In the New York Review of Books article "An Exchange on Deconstruction" (February 1984), John Searle comments on Deconstruction: ". . . anyone who reads deconstructive texts with an open mind is likely to be struck by the same phenomena that initially surprised me: the low level of philosophical argumentation, the deliberate obscurantism of the prose, the wildly exaggerated claims, and the constant striving to give the appearance of profundity, by making claims that seem paradoxical, but under analysis often turn out to be silly or trivial."
Jacques Lacan was an intellectual who defended obscurantism to a degree. To his students' complaint about the deliberate obscurity of his lectures, he replied: "The less you understand, the better you listen." In the 1973 seminar Encore, he said that his Écrits (Writings) were not to be understood, but would effect a meaning in the reader, like that induced by mystical texts. The obscurity is not in his writing style, but in the repeated allusions to Hegel, derived from Alexandre Kojève's lectures on Hegel, and similar theoretic divergences.
The Sokal Affair (1996) was a publishing hoax that the professor of physics Alan Sokal perpetrated on the editors and readers of Social Text, an academic journal of post-modern cultural studies that was not then a peer-reviewed publication. In 1996, as an experiment testing editorial integrity (fact-checking, verification, peer review, etc.), Prof. Sokal submitted "Transgressing the Boundaries: Towards a Transformative Hermeneutics of Quantum Gravity", a pseudoscientific article proposing that physical reality is a social construct, in order to learn if Social Text would "publish an article liberally salted with nonsense if: (a) it sounded good, and, (b) it flattered the editors' ideological preconceptions". Sokal's fake article was published in the Spring/Summer 1996 issue of Social Text, which was dedicated to the Science Wars about the conceptual validity of scientific objectivity and the nature of scientific theory, among scientific realists and postmodern critics in American universities.
Prof. Sokal's raison de guerre for publication of a false article was that postmodernist critics questioned the objectivity of science, by criticising the scientific method and the nature of knowledge, usually in the disciplines of cultural studies, cultural anthropology, feminist studies, comparative literature, media studies, and science and technology studies. Whereas the scientific realists countered that objective scientific knowledge exists, riposting that postmodernist critics almost knew nothing of the science they criticized. In the event, editorial deference to "Academic Authority" (the Author-Professor) prompted the editors of Social Text not to fact-check Prof. Sokal's manuscript by submitting it to peer review by a scientist.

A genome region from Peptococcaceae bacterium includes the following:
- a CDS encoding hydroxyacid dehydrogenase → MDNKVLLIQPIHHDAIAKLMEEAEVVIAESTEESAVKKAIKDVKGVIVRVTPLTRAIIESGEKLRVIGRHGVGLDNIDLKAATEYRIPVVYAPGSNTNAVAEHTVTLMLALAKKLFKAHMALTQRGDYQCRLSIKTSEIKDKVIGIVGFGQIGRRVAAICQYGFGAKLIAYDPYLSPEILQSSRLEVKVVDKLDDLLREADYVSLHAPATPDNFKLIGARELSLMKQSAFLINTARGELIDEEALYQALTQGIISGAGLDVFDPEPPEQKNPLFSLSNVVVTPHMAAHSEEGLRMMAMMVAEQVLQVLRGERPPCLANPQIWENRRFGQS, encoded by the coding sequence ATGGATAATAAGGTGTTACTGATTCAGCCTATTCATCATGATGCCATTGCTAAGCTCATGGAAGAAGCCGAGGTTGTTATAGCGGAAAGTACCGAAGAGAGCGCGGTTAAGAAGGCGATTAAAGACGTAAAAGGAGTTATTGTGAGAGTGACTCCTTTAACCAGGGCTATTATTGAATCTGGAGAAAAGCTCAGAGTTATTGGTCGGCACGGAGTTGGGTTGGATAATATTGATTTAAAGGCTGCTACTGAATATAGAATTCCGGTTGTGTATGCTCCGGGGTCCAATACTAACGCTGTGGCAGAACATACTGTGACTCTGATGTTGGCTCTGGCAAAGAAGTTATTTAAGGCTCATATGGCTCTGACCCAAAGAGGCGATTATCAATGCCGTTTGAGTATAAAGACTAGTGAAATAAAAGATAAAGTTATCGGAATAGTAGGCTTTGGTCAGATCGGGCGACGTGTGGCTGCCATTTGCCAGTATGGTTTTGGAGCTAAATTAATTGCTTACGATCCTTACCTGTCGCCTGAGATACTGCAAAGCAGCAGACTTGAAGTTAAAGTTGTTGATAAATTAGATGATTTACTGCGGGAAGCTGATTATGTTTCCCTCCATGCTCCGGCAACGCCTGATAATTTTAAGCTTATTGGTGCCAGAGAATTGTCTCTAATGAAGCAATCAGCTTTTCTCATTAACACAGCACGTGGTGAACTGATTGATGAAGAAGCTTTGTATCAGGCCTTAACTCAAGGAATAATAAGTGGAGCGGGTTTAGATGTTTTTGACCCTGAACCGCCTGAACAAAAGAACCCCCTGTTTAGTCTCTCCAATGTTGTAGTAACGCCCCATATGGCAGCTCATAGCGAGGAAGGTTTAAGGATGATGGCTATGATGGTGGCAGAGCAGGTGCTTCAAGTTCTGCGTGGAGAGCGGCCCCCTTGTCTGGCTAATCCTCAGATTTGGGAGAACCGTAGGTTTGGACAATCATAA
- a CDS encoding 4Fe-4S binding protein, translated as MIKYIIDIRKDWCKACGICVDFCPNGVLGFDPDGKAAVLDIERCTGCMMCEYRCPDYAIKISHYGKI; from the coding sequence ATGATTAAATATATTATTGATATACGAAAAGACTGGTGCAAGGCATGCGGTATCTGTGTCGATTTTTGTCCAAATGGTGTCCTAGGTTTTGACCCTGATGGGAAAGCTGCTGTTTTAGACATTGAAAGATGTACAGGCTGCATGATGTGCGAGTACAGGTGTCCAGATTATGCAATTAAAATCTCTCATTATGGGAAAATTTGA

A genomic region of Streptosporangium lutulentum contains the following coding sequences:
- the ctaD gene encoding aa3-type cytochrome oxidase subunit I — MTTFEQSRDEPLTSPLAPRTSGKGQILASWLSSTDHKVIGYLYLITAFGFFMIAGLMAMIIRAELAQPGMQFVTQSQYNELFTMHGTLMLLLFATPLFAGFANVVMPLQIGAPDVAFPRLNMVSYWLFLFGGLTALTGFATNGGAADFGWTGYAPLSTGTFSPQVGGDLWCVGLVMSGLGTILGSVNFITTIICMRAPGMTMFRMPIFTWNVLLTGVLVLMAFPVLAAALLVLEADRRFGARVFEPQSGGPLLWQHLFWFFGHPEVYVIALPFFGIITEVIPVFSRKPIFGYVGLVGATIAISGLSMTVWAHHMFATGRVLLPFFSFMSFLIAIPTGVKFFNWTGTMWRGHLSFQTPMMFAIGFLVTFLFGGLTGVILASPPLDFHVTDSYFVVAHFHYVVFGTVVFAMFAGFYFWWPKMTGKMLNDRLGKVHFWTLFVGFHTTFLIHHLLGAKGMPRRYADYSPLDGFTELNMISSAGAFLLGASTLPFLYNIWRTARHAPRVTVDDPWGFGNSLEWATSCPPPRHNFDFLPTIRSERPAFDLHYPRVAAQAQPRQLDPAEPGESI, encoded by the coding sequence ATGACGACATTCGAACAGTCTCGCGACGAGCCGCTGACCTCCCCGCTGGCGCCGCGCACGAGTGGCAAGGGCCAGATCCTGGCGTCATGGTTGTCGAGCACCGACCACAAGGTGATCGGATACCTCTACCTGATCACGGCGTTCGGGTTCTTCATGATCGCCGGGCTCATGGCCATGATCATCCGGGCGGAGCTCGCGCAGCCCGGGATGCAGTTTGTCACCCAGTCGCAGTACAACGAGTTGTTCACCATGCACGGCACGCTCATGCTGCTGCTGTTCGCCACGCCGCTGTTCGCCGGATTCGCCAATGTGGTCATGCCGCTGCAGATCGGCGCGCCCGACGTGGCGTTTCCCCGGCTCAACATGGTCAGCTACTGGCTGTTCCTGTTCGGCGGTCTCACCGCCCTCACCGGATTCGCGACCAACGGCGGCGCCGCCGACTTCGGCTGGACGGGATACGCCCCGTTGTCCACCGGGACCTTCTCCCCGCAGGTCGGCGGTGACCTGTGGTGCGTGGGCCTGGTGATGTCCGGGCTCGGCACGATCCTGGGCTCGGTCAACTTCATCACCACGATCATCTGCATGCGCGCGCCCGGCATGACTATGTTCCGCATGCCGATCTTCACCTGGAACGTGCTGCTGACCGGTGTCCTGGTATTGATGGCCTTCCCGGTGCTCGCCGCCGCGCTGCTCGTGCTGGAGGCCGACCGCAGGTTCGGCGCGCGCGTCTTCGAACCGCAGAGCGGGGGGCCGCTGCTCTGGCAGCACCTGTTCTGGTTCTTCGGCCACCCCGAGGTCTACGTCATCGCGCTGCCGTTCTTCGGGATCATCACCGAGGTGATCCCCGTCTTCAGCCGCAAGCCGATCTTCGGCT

Later, concerning the lack of editorial integrity shown by the publication of his fake article in Social Text magazine, Sokal addressed the matter in the May 1996 edition of the Lingua Franca journal, in the article "A Physicist Experiments With Cultural Studies", in which he (Sokal) announced that his transformative hermeneutics article was a parody, submitted “to test the prevailing intellectual standards”, and concluded that, as an academic publication, Social Text ignored the requisite intellectual rigor of verification and “felt comfortable publishing an article on quantum physics without bothering to consult anyone knowledgeable in the subject”.
Moreover, as a public intellectual, Prof. Sokal said his hoax was an action protesting against the contemporary tendency towards obscurantism—abstruse, esoteric, and vague writing in the social sciences:
In short, my concern over the spread of subjectivist thinking is both intellectual and political. Intellectually, the problem with such doctrines is that they are false (when not simply meaningless). There is a real world; its properties are not merely social constructions; facts and evidence do matter. What sane person would contend otherwise? And yet, much contemporary academic theorizing consists precisely of attempts to blur these obvious truths—the utter absurdity of it all being concealed through obscure and pretentious language.
Moreover, independent of the hoax, as a pseudoscientific opus, the article "Transgressing the Boundaries: Towards a Transformative Hermeneutics of Quantum Gravity" is described as an exemplar "pastiche of left-wing cant, fawning references, grandiose quotations, and outright nonsense, centered on the claim that physical reality is merely a social construct."